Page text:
A longitudinal study in Denmark suggests that between 2006 and 2012 there was a steady decline in the already low rates of hypoglycemia in patients with type 1 diabetes. The study by Ishtiak-Ahmed et al. (p. 226) used data from the Danish Adult Diabetes Database (DADD), which took into account the records from 17,230 patients. According to the authors, there were 2,369 hypoglycemia events requiring hospitalization among 1,735 patients over a cumulative of ∼70,000 patient-years. The crude incidence of hypoglycemia was 3.38 per 100 patient-years, but there was a steady linear decline in hypoglycemia over the period of 8.4% with incidence rates dropping from 5.1 to 2.8 per 100 patient-years over the study period. Due to the design of the study, it was also possible for the authors to examine potential predictors of hospitalization for hypoglycemia. In this case, previous occurrence of hypoglycemia, HbA1c, albuminuria, age, and diabetes duration were all risk factors for hypoglycemia events. The authors go on to discuss many reasons why these particular characteristics would predict incident hypoglycemia. While acknowledging some weaknesses in the study, they conclude that on the one hand it is encouraging that rates seem to be low and falling. However, they caution that with increasing rates of type 1 diabetes and falling mortality, the absolute rate of hypoglycemia will probably rise in the coming decades simply due to the larger number of people living with long-standing type 1 diabetes. According to author Marit E. Jørgensen: “The clear decline in hypoglycemia hospitalization is probably a consequence of a number of interventions, including the widespread use of analog insulins, pump therapy, and continuous glucose monitoring. In particular, it is satisfactory that this decline in hypoglycemia hospitalization actually happens parallel to a decline in mortality and morbidity in type 1 diabetes, while improvements—especially in glycemic control—could have been accompanied by an increase in rates of severe hypoglycemia.”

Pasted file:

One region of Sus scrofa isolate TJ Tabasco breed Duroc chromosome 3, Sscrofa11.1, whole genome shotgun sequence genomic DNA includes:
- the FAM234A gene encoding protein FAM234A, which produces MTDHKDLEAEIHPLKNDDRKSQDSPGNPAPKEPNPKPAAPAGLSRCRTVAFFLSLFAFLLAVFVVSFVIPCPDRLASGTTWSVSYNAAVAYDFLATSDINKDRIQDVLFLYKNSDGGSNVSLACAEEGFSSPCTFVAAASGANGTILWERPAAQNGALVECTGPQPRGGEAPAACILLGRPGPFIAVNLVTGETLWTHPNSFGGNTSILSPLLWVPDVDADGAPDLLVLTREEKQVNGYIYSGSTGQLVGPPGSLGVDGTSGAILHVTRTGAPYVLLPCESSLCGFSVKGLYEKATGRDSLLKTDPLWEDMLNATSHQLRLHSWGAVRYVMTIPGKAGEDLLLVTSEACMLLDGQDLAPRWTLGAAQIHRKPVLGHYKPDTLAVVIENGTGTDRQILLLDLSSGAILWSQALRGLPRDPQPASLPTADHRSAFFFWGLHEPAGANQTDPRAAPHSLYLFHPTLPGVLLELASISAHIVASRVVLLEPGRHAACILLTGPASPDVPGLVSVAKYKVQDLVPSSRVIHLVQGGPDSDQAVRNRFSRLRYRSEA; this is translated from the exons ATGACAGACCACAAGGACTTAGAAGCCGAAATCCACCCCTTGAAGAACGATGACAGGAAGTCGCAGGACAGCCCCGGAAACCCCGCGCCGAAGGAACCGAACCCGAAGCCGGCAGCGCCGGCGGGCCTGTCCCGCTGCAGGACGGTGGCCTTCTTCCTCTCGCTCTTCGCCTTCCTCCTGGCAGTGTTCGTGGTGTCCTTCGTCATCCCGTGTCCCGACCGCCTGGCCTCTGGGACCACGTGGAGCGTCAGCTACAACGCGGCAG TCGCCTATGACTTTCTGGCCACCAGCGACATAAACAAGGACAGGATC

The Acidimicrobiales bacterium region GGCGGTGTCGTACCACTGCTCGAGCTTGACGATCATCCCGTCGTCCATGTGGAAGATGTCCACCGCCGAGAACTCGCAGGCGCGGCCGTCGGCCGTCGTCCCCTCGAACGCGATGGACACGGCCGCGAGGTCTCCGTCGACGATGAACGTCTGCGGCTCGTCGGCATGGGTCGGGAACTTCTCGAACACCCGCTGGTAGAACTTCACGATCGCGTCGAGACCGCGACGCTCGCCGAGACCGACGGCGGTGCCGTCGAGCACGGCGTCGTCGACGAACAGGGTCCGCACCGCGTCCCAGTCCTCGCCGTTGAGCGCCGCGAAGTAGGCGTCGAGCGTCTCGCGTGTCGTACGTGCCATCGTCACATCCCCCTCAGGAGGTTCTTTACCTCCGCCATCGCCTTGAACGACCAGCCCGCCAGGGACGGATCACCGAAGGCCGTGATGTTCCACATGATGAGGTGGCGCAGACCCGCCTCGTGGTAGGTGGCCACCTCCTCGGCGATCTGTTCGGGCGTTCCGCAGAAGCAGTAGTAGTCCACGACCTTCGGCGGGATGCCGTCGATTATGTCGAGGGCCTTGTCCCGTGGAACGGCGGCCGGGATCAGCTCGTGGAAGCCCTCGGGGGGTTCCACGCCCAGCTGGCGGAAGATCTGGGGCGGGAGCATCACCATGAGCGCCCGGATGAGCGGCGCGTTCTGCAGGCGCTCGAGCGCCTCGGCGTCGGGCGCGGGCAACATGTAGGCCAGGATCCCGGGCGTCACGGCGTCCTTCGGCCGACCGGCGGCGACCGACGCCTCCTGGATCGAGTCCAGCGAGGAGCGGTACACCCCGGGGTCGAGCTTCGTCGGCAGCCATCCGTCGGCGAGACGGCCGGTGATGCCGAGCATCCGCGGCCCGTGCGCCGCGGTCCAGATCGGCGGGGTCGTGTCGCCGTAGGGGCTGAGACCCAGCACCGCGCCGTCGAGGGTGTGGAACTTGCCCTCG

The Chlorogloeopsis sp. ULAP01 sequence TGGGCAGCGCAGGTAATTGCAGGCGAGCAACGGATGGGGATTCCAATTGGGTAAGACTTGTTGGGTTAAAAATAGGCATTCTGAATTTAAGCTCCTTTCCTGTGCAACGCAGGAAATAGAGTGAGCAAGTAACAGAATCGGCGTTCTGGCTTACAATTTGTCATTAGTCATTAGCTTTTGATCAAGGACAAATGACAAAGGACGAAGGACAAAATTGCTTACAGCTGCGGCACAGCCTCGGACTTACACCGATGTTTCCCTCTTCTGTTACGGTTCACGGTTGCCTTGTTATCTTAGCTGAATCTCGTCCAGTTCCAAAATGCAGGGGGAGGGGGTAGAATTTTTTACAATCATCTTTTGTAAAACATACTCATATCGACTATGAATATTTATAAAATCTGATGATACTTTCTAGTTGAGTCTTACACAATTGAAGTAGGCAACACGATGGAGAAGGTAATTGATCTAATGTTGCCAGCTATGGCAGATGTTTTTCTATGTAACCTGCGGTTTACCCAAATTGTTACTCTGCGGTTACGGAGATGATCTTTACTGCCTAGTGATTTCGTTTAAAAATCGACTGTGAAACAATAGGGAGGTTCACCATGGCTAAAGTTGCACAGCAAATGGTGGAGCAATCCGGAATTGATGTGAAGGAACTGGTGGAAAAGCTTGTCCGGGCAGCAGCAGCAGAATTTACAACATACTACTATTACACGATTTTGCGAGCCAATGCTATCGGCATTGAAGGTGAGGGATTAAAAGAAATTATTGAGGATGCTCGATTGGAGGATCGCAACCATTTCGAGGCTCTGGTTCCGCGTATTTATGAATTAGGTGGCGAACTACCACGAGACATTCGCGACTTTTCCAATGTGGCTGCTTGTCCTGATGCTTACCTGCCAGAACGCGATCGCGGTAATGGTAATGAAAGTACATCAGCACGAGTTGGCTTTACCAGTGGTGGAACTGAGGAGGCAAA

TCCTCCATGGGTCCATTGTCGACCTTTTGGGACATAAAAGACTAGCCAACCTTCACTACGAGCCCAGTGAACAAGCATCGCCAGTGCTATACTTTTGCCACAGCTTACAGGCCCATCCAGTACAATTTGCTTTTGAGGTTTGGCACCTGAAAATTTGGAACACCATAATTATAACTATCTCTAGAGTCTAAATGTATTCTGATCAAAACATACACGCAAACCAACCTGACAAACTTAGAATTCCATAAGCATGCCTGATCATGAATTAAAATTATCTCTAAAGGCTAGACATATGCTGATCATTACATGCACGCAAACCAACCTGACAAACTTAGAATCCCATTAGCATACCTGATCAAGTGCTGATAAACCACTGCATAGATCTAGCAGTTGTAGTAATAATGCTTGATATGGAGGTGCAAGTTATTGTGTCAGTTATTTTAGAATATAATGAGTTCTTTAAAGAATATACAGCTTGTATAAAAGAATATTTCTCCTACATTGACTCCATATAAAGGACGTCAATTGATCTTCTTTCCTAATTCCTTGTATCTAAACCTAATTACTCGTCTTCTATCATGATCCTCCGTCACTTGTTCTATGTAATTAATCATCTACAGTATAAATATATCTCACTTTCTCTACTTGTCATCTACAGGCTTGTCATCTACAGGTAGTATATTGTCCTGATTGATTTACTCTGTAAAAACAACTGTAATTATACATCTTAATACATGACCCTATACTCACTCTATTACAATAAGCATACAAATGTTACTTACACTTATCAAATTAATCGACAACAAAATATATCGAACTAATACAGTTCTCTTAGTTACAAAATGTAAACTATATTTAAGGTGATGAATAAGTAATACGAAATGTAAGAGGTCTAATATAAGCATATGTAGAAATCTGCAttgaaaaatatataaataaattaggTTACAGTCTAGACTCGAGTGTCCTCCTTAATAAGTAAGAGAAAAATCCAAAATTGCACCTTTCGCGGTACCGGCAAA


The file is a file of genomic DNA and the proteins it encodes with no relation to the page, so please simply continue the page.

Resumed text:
Ishtiak-Ahmed et al. Incidence trends and predictors of hospitalization for hypoglycemia in 17,230 adult patients with type 1 diabetes: a Danish register linkage cohort study. Diabetes Care 2017;40:226–232